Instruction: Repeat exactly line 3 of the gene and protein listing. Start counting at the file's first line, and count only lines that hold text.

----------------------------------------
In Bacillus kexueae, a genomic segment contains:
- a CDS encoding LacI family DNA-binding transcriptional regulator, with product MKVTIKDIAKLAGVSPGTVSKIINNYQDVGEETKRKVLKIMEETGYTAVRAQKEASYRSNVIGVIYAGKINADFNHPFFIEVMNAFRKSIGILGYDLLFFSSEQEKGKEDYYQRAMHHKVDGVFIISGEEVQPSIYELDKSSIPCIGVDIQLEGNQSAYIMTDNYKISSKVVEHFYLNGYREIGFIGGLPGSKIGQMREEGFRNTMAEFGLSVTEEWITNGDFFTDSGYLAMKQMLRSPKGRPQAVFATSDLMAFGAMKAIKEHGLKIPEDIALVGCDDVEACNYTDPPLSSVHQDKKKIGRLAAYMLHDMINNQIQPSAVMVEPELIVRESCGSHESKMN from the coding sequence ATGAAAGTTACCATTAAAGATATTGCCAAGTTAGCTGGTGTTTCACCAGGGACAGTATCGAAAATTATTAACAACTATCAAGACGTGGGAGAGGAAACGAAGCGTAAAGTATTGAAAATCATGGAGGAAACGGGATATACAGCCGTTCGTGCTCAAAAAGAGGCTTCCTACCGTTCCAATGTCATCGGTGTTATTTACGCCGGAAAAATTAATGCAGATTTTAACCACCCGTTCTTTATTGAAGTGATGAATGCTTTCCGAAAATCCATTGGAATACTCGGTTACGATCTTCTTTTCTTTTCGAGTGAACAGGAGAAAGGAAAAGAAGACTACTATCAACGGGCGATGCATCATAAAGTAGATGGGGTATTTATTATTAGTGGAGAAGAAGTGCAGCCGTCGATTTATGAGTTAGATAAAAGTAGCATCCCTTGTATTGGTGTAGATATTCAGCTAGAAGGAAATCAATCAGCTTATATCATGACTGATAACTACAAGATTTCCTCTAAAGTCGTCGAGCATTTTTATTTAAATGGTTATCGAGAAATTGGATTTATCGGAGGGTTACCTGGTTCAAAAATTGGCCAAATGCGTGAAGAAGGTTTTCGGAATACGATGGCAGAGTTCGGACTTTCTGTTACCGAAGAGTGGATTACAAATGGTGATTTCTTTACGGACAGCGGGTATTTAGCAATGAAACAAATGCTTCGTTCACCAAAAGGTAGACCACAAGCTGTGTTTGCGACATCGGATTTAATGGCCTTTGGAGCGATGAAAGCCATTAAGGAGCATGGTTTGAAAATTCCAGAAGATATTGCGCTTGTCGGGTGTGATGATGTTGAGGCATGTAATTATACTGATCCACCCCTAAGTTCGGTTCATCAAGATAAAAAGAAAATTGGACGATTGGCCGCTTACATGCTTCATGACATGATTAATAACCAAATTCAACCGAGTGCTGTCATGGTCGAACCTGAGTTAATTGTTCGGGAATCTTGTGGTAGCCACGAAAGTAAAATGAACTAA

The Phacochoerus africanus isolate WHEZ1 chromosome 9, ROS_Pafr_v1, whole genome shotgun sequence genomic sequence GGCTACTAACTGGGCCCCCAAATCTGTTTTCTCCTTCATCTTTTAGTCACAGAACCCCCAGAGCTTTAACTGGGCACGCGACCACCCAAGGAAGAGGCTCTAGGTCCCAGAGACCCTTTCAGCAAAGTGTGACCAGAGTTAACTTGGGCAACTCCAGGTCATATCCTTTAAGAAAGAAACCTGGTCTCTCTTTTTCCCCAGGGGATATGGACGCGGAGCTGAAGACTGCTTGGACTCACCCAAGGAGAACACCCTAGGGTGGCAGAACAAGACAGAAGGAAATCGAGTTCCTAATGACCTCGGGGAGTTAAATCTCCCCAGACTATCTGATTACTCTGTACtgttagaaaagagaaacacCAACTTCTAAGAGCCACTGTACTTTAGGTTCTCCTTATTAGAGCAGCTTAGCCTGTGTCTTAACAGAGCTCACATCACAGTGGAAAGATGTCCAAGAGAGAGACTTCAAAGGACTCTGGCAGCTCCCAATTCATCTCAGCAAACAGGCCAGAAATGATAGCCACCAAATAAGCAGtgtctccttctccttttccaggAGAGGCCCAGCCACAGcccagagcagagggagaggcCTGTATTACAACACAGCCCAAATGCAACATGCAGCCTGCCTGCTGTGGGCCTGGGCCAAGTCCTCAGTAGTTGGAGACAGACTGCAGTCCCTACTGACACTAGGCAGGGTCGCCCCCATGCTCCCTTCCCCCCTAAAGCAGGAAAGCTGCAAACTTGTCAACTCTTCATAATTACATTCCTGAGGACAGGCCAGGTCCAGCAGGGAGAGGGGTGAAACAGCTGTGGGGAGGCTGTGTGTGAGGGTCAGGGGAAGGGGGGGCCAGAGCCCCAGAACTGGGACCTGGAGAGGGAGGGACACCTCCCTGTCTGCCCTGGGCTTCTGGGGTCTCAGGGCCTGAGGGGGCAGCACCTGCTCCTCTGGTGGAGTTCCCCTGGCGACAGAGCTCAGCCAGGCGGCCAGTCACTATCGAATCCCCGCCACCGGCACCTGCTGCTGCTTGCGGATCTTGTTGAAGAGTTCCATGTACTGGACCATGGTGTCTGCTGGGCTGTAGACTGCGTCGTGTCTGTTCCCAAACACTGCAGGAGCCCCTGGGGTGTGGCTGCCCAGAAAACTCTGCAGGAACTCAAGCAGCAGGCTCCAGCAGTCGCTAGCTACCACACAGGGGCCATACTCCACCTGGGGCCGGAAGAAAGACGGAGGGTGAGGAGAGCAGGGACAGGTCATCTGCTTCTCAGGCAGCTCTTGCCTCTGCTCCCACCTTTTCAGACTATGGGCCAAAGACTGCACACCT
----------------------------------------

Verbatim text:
The Phacochoerus africanus isolate WHEZ1 chromosome 9, ROS_Pafr_v1, whole genome shotgun sequence genomic sequence GGCTACTAACTGGGCCCCCAAATCTGTTTTCTCCTTCATCTTTTAGTCACAGAACCCCCAGAGCTTTAACTGGGCACGCGACCACCCAAGGAAGAGGCTCTAGGTCCCAGAGACCCTTTCAGCAAAGTGTGACCAGAGTTAACTTGGGCAACTCCAGGTCATATCCTTTAAGAAAGAAACCTGGTCTCTCTTTTTCCCCAGGGGATATGGACGCGGAGCTGAAGACTGCTTGGACTCACCCAAGGAGAACACCCTAGGGTGGCAGAACAAGACAGAAGGAAATCGAGTTCCTAATGACCTCGGGGAGTTAAATCTCCCCAGACTATCTGATTACTCTGTACtgttagaaaagagaaacacCAACTTCTAAGAGCCACTGTACTTTAGGTTCTCCTTATTAGAGCAGCTTAGCCTGTGTCTTAACAGAGCTCACATCACAGTGGAAAGATGTCCAAGAGAGAGACTTCAAAGGACTCTGGCAGCTCCCAATTCATCTCAGCAAACAGGCCAGAAATGATAGCCACCAAATAAGCAGtgtctccttctccttttccaggAGAGGCCCAGCCACAGcccagagcagagggagaggcCTGTATTACAACACAGCCCAAATGCAACATGCAGCCTGCCTGCTGTGGGCCTGGGCCAAGTCCTCAGTAGTTGGAGACAGACTGCAGTCCCTACTGACACTAGGCAGGGTCGCCCCCATGCTCCCTTCCCCCCTAAAGCAGGAAAGCTGCAAACTTGTCAACTCTTCATAATTACATTCCTGAGGACAGGCCAGGTCCAGCAGGGAGAGGGGTGAAACAGCTGTGGGGAGGCTGTGTGTGAGGGTCAGGGGAAGGGGGGGCCAGAGCCCCAGAACTGGGACCTGGAGAGGGAGGGACACCTCCCTGTCTGCCCTGGGCTTCTGGGGTCTCAGGGCCTGAGGGGGCAGCACCTGCTCCTCTGGTGGAGTTCCCCTGGCGACAGAGCTCAGCCAGGCGGCCAGTCACTATCGAATCCCCGCCACCGGCACCTGCTGCTGCTTGCGGATCTTGTTGAAGAGTTCCATGTACTGGACCATGGTGTCTGCTGGGCTGTAGACTGCGTCGTGTCTGTTCCCAAACACTGCAGGAGCCCCTGGGGTGTGGCTGCCCAGAAAACTCTGCAGGAACTCAAGCAGCAGGCTCCAGCAGTCGCTAGCTACCACACAGGGGCCATACTCCACCTGGGGCCGGAAGAAAGACGGAGGGTGAGGAGAGCAGGGACAGGTCATCTGCTTCTCAGGCAGCTCTTGCCTCTGCTCCCACCTTTTCAGACTATGGGCCAAAGACTGCACACCT